Produced, edited, and copyrighted by
Professor Brent S. Rushall, San Diego State University
Volume 4, Number 1: 25 January, 1997


I have often been asked to justify coaching practices for young developing athletes because they mimic "what champions do." This request is based on the assumption that if mature champions train in a particular way and receive certain privileges/experiences, those circumstances should also be advantageous and appropriate for young people. Unfortunately, what is known about human development does not support such a contention.

In many areas of exercise science there are paradoxical principles of stimulation, each being appropriate for different phases of human development. Those paradoxes cover the three major performance areas of exercise science; skill function and learning (biomechanics), training and growth stimulation (physiology), and mental skills and control (psychology). In this brief address, I will give some examples of these paradoxes as a basis for proposing that the coaching of young developing swimmers is different to that which is appropriate for mature swimmers.

Skill Learning

Almost 50 years ago Frederic Bartlett (1) summarized what was known about teaching strategies for motor skill development. The evidences for some of his postulations were so powerful that they are no longer researched. There is one principle that stands out as being particularly relevant to this presentation, "Efficient learning and the normal range of its exercise are largely functions of aging" (1, p. 18).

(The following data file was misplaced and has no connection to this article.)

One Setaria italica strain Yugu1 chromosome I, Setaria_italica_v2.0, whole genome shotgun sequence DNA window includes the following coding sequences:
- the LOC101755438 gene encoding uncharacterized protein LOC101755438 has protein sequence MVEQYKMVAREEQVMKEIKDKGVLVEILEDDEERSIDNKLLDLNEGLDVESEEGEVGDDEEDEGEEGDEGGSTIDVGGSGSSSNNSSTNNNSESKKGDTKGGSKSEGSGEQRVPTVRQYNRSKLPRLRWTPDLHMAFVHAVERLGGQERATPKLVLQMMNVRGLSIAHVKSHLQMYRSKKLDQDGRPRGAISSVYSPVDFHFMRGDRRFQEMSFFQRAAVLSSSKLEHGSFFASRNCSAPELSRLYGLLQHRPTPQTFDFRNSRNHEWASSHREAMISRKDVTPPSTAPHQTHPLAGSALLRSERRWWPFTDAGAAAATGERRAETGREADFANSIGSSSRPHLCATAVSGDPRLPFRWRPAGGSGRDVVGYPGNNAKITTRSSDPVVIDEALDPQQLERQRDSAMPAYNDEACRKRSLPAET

It stipulates that the methodology for teaching skills to growing children and adolescents is different to that which is appropriate for mature individuals (i.e., senior swimmers). Several of my earlier works (2, 3) took this principle further and delineated a number of its basic tenets. For coaches, the following are important.

  1. Youngsters need variety in the skills practiced, seniors need to discriminate and specialize in particular skills.
  2. Youngsters need a large ratio of positive to negative reinforcements, seniors need a smaller ratio.
  3. Youngsters need a greater amount of external reinforcement than do seniors. Seniors tend to rely more on internal reinforcement.
  4. Youngsters need a greater frequency of external reinforcement than do seniors.